Paul Goble reports:
Standing in line, which Soviet citizens did from three to eight hours every day, formed “not only the worldview but the behavioral strategy” of Soviet citizens, and that socializing experience continues to shape the attitudes of post-Soviet Russians and thus make the emergence of a civil society there far more difficult.
In a remarkable article in this week’s New Times magazine, Vladimir Nikolayev examines an activity which he argues had such “a powerful socializing impact” on the Russian people that it continues to affect how they think and act even at a time when lines have become a less prominent feature in their lives. Lines, the Moscow sociologist says, were where people “formed their ideas about the society in which they lived.” It was in them that “an individual understood what his compatriots though about themselves and how he (or she) played a role in this system.” And lines communicated to those in them just what kind of a struggle for existence they faced. And perhaps especially important with regards to its continuing impact on the lives of Russians now, he continues, “standing in line was an activity whose outcome was unclear: the Soviet customer could not be certain than when his turn came there would be something left for him.”
But lines not only formed the worldview of those who stood in them, they also dictated “a behavioral strategy.” Those standing in line were compelled to use force against others in the line or engage in open deception. And every individual in line had to keep track of who was ahead of him and who was behind, lest his own position be threatened. Such behavior strategies continue to function now, Nikolayev says, as anyone can see who looks at a line not waiting to buy sausages as in the past but to get a passport or a bus. Moreover, even those who were not born in Soviet times follow this pattern because “the older generation by its behavior gives the young a model for emulation.”
On the one hand, that means that the attitudes and behaviors learned in Soviet lines will not die out with the first generation or even the second or third. And on the other, these things helped to explain the specific nature of “’wild Russian capitalism,’” a phenomenon very different than its Western counterpart.
The difference between Russia and the West in this regard, the sociologist suggests, reflects the reality that people in Russia “simply do not know other means of living in a competitive milieu, and in this sense, contemporary Russian capitalism as a way of life is a Soviet and in no way a Western product.” Lines, of course, are “a means of organizing the inter-relationship and interaction of people in concrete situations for deficit goods of a material or symbolic character. The main thing in these interrelationships is how people conduct themselves toward others and how they group themselves and with whom they stand up against competitors.”
In Soviet times, family members were terribly important because members of one family often had to stand together in order to be in a position to carry away whatever they hoped to get or alternatively to stand in more than one line for goods that the family need. Thus, lines at that time made the family especially important. Now, Nikolayev writes, “the character of lines has changed because deficits have changed from something universal to something specific.” Consequently, people no longer stand in line for almost everything but rather for things like “heart transplants” or “obtaining a passport or a car.” And that has changed some things but far from all. One thing it has not changed, the sociologist says, is the way in which people view the lines: they are “barricades, on one side of which stands a dependent population and on the others, sellers who [are in a position to] take decisions which are important for the buyers.” In this arrangement, the sellers are hated by the buyers, but at the same time, in the Soviet period, “many wanted to become sellers in order to have the magical possibility of participating in the distribution of deficit goods.” Now, the same attitudes inform the Russian population with regard to members of the militia or the FSB.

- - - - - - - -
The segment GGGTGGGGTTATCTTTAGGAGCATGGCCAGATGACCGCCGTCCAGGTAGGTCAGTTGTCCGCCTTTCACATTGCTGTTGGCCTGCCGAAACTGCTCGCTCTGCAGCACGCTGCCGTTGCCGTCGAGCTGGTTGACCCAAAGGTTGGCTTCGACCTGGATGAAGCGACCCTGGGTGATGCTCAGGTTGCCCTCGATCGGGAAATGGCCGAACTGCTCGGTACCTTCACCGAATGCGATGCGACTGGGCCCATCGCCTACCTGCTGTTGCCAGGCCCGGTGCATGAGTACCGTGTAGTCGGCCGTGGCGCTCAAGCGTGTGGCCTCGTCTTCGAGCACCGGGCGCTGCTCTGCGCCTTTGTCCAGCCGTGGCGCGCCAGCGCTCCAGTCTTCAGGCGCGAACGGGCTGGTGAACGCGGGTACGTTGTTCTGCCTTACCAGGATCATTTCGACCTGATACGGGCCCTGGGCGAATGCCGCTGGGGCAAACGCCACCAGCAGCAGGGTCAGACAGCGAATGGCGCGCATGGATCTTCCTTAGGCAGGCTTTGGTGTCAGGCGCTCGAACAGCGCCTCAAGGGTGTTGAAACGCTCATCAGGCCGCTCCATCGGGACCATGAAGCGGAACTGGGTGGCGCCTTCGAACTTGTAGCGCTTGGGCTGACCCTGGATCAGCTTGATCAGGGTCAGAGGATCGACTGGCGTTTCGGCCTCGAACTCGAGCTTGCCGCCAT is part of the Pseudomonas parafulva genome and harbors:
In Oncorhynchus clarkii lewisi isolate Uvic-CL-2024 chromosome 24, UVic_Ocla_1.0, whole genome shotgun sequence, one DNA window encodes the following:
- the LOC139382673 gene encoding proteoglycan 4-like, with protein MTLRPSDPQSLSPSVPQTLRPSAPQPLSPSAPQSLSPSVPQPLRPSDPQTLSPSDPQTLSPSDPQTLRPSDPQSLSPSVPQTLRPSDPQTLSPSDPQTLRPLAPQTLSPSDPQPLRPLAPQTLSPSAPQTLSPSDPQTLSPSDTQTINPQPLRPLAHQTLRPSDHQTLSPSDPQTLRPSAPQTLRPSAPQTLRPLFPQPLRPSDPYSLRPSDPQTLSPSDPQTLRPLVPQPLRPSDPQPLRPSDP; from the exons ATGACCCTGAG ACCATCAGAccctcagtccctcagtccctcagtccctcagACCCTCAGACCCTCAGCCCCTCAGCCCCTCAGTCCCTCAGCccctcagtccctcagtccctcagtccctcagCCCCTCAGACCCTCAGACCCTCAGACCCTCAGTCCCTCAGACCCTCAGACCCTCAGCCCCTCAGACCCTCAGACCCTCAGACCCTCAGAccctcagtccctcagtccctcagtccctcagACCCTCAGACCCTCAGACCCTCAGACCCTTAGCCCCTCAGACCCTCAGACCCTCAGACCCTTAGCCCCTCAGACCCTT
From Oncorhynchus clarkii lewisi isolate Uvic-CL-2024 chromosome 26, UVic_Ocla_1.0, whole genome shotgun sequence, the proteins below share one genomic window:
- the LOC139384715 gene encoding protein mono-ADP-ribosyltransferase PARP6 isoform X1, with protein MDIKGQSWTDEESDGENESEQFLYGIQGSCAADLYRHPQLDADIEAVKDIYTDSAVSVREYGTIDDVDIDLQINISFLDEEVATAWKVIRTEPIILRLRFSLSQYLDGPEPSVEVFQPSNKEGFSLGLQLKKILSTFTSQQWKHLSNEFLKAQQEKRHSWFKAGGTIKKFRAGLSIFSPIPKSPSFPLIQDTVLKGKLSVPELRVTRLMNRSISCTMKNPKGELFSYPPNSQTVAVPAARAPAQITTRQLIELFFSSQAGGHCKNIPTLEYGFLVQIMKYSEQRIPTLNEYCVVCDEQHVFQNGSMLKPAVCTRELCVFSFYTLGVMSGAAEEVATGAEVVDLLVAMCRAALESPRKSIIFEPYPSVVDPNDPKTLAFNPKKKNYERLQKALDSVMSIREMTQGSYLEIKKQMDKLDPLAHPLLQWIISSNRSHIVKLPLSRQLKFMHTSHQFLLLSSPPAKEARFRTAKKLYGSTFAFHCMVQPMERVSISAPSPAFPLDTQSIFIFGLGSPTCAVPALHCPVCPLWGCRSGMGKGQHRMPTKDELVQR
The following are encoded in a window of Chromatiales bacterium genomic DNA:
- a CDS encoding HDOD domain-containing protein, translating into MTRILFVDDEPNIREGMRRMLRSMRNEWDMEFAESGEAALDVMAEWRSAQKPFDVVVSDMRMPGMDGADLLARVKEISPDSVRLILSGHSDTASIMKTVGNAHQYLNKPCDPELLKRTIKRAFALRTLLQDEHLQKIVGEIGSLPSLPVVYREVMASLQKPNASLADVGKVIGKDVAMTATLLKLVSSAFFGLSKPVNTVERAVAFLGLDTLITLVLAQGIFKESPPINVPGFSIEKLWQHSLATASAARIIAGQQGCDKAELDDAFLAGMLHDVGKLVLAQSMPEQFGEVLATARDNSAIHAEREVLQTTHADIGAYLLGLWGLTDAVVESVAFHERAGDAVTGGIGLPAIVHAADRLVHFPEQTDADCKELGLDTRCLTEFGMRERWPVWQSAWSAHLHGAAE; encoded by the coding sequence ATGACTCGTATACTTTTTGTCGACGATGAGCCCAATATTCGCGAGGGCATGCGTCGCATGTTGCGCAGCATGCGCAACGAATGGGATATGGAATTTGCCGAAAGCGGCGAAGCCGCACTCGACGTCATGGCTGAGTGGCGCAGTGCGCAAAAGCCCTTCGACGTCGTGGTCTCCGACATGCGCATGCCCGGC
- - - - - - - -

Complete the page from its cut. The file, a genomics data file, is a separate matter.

Lines in Soviet times were thus “a wall which separated the people from the government and in this way defined the status of the individual in the state.” The only “path to goods and services for the majority of people lay through a single mechanism: the line,” and as a result, the line defined who an individual was. According to Nikolayev, “the link between the line, the people and goods was so clear that a Soviet man, when seeing a line, would say: ‘the people are standing for something.’” That was all the more so because some groups – the party elite and its allies – did not have to stand in line because they got their goods via special stores. “Soviet life was constructed so that the government [which consisted of these groups] and the people never came into contact,” Nikolayev writes. And “in this sense, little has changed.” The only difference is that those who did not have to wait in line in Soviet times were part of the nomenklatura, while those who do not have to do so now have money. And another thing that has not changed, he insists, is the way in which those standing in lines feel toward others. They expend their energy “not in cooperation with one another but in a struggle with one another,” and that experience “interferes with the formation of the horizontal ties needed for the formation of civil society.”
Indeed, what the line taught in Soviet times and what it teaches now, Nikolayev concludes, is hatred of those in power, hatred of the successful, and the need to behave in whatever way it takes to achieve “egoistic goals.” In this sense, he says, “a large part of the Russian population remains Soviet consumers … with all the ensuing consequences.”